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Already layed Stumbling Stones
Baszion Aron (née Heimann) * 1893
Grindelberg 74 A (Eimsbüttel, Harvestehude)
LODZ / LITZMANNSTADT
ERMORDET SEPT. 1942
CHELMNO / KULMHOF
further stumbling stones in Grindelberg 74 A:
Siegmund Aron, Marcus Fränkel, Alice Fränkel, Mosche Fränkel
Siegmund Aron, born on 9 May 1883, deported on 25 Oct. 1941 to Lodz/"Litzmannstadt,” murdered on 4 Sept. 1942
Baszion Aron, née Heimann, born on 4 Mar. 1893, deported on 25 Oct. 1941 to Lodz/"Litzmannstadt,” murdered in Sept. 1942 in Chelmno/Kulmhof
Grindelberg 74 a, Eimsbüttel
Siegmund Aron was born on 9 May 1883 in Hamburg at Steindamm 43 as the fourth child of the Jewish couple Abraham Aron and Judith, née Cassuto. (Abraham Aron died on 2 Jan. 1936, his wife Judith on 24 June 1942, both in Hamburg. The couple was buried in the Ilandkoppel Jewish Cemetery).
Siegmund Aron attended the Talmud Tora School from 1890 to 1900 and graduated by completing the grade 11 leaving examination (Obersekundarreife). He grew up in a very consciously religious Sephardic family. On 1 Apr. 1901, he began an apprenticeship as a bank clerk with the Warburg Bank at Ferdinandstrasse 72-73. Apparently, his employer took him on after his apprenticeship.
Siegmund Aron had married Alice, née Goldschmidt, a native of Strasbourg, in Hamburg on 31 Dec. 1917. The couple lived with his parents at Rutschbahn 25 until 1918 and moved to Grindelhof 66 on the ground floor in 1919, where they remained until 1933.
Alice Aron, also of Jewish descent, was born on 9 Feb. 1897 to Felix Goldschmidt and Helena Goldschmidt, née Wreschner. We know nothing about her childhood and possible training.
The couple had four children in Hamburg: Waldemar Wolf on 11 Oct. 1918; Herbert on 30 Jan. 1920; Ruth on 2 Feb. 1922, and Manfred on 9 Nov. 1924. All children received a good school education and further training, which they had to quit at the end of the 1930s due to Nazi persecution.
By 1928 at the latest, Siegmund Aron worked in the "Nostro Buchhaltung,” i.e., he was responsible for the management of the Warburg Bank’s in-house accounts; in particular, he took care of the joint accounts with other banks, the so-called meta-business. He remained with the Warburg Bank until he was dismissed from his position in 1938 after the November Pogrom and the "Aryanization” of the bank.
The Aron family members maintained close relations with each other. This proved effective when Siegmund’s sisters Charlotte and Helene lost their spouses and, as mentioned above, their father as well. David Rabi, husband of Helene, née Aron, had already died on 12 Nov. 1928. Charlotte lost her husband, Abraham Bravo, on 26 June 1936. The doctor in charge diagnosed bronchopneumonia (pneumonia) as the cause of death.
The women, who were left penniless, henceforth had to rely on the support of their brother Siegmund Aron. As an employee at the Warburg Bank, he was able to help support his mother Judith Aron, his mother-in-law Helena Goldschmidt, and his two sisters, something the Jewish Community of Hamburg noted on his Jewish religious tax (Kultussteuer) file card. The women lived at Brahmsallee 16/Harvestehude.
Siegmund Aron divorced Alice on 8 Nov. 1933, and she died three days later of a heart attack in Hamburg at Rutschbahn 31. She was buried in the Ilandkoppel Jewish Cemetery on 10 Nov. 1933.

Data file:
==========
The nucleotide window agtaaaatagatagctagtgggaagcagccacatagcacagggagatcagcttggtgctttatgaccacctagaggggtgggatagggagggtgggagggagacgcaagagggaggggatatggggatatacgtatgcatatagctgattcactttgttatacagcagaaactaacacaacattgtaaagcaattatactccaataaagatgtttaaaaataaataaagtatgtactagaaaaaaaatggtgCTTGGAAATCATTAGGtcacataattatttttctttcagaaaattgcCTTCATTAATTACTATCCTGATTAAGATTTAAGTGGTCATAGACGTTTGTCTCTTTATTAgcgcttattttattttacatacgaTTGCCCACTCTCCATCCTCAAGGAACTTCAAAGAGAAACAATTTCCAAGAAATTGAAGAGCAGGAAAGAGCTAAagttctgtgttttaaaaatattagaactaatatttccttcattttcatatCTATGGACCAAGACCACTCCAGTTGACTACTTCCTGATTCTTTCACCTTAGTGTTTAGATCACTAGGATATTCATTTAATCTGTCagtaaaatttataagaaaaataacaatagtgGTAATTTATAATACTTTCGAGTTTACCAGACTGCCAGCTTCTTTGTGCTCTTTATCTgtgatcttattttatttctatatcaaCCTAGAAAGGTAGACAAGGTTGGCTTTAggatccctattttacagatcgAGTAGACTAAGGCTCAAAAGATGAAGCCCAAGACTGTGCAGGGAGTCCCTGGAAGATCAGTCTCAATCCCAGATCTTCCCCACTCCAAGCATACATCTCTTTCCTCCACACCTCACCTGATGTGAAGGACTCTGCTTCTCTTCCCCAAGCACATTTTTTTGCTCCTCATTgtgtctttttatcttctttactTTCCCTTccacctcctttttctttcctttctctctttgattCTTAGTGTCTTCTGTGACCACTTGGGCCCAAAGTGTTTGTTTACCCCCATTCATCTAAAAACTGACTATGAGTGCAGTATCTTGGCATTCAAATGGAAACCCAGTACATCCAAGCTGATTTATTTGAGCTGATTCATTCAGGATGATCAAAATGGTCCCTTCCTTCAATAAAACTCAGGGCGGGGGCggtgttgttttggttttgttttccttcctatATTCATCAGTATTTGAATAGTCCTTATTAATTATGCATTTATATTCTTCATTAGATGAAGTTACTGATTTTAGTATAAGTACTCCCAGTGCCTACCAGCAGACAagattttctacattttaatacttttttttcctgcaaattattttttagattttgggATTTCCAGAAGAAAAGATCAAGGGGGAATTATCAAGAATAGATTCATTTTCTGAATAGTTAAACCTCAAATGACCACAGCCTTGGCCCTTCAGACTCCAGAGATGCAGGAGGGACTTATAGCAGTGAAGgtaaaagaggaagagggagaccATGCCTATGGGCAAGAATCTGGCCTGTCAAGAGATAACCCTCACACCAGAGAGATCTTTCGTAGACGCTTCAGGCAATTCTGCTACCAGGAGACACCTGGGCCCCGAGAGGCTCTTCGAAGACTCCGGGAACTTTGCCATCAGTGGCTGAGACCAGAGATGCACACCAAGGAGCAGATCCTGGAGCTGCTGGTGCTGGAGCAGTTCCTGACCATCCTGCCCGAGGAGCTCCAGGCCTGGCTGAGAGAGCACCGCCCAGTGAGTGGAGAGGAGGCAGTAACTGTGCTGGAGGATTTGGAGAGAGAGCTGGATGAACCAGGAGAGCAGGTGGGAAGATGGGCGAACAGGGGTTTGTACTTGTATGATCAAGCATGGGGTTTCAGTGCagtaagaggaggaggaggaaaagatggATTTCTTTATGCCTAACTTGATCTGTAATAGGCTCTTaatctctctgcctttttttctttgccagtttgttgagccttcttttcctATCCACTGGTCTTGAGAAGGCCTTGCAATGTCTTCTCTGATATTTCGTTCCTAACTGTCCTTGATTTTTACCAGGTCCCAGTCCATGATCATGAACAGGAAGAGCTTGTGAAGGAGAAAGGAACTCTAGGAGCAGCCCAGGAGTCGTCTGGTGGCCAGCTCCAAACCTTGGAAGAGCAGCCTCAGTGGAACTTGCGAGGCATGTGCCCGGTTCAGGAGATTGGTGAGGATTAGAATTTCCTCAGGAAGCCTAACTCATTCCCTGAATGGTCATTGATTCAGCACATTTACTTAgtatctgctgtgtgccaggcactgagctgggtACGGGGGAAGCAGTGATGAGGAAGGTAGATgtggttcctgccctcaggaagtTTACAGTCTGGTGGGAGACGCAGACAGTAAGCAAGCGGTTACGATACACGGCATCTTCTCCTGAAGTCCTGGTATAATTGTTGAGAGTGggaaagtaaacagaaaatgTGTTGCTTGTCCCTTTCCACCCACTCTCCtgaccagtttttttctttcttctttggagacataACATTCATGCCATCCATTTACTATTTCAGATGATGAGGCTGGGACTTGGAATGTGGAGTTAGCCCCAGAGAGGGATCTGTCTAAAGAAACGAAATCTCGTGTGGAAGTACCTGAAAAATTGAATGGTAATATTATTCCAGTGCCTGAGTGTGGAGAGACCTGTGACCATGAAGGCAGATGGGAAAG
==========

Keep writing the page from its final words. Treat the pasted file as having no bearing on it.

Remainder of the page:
Siegmund Aron married his second wife Baszion, née Heimann, in Hamburg on 31 May 1934, and lived with her in Hamburg at Rutschbahn 31/Rotherbaum until 1940. Baszion was born in Hamburg on 4 Mar. 1893, the seventh of ten children of the Jewish couple Sally Heimann and Hanna, née Schlesinger. (Sally Heimann died on 3 Sept. 1921 and he was buried in the Langenfelde Jewish Cemetery. Hanna Heimann was deported to Theresienstadt on 15 July 1942, and perished there on 6 Sept. 1942. A Stolperstein for her is located at Rutschbahn 11/Rotherbaum. See www.stolpersteine-hamburg.de).
All we know about Baszion Aron’s childhood is that she grew up in a very religious Sephardic family. We do not know what schooling she received or whether she completed any training.
According to the directory, Siegmund and Baszion Aron moved to Grindelberg 74a/Rotherbaum in 1940.
As was the case with all Jews, they were also subject to the restrictions and prohibitions imposed by the Nazi government. Thus, they had to hand over their valuables, and Siegmund Aron received only a small sum of money in return. At this time, they also had to wear the "Jews’ star” starting on 19 Sept. 1941.
They received the deportation order for the first large transport from Hamburg, i.e., they were sent to the Lodz/”Litzmannstadt” Ghetto on 25 Oct. 1941.
Regarding Siegmund Aron, we know that he died there on 4 Sept. 1942.
Baszion Aron wrote one last postcard on 5 Feb. 1942 under her Lodz Ghetto address of Alexanderhofstrasse 15-22. Her "resettlement date” from Lodz was noted on the postcard as 23 Sept. 1942: She was murdered in 1942, probably in late September, at the nearby Chelmno/Kulmhof extermination site.
Details on the fate of the children of Siegmund and Alice Aron:
Waldemar Wolf Aron (born on 11 Oct. 1918) fled to Britain in 1938 and moved to Palestine in 1939. There he had two children with his wife Ruth.
Herbert Aron (born on 30 Jan. 1920) fled to Britain in 1938 and moved to Palestine in 1941. There he changed his name to Jehuda Aharon and completed a commercial apprenticeship. With his wife Nora Doris, née Rothschild (born on 6 Mar. 1925), he had the children Bat-Zion (born on 31 May 1948), Netaniel (born on 23 June 1951), and Chad (born on 2 July 1959).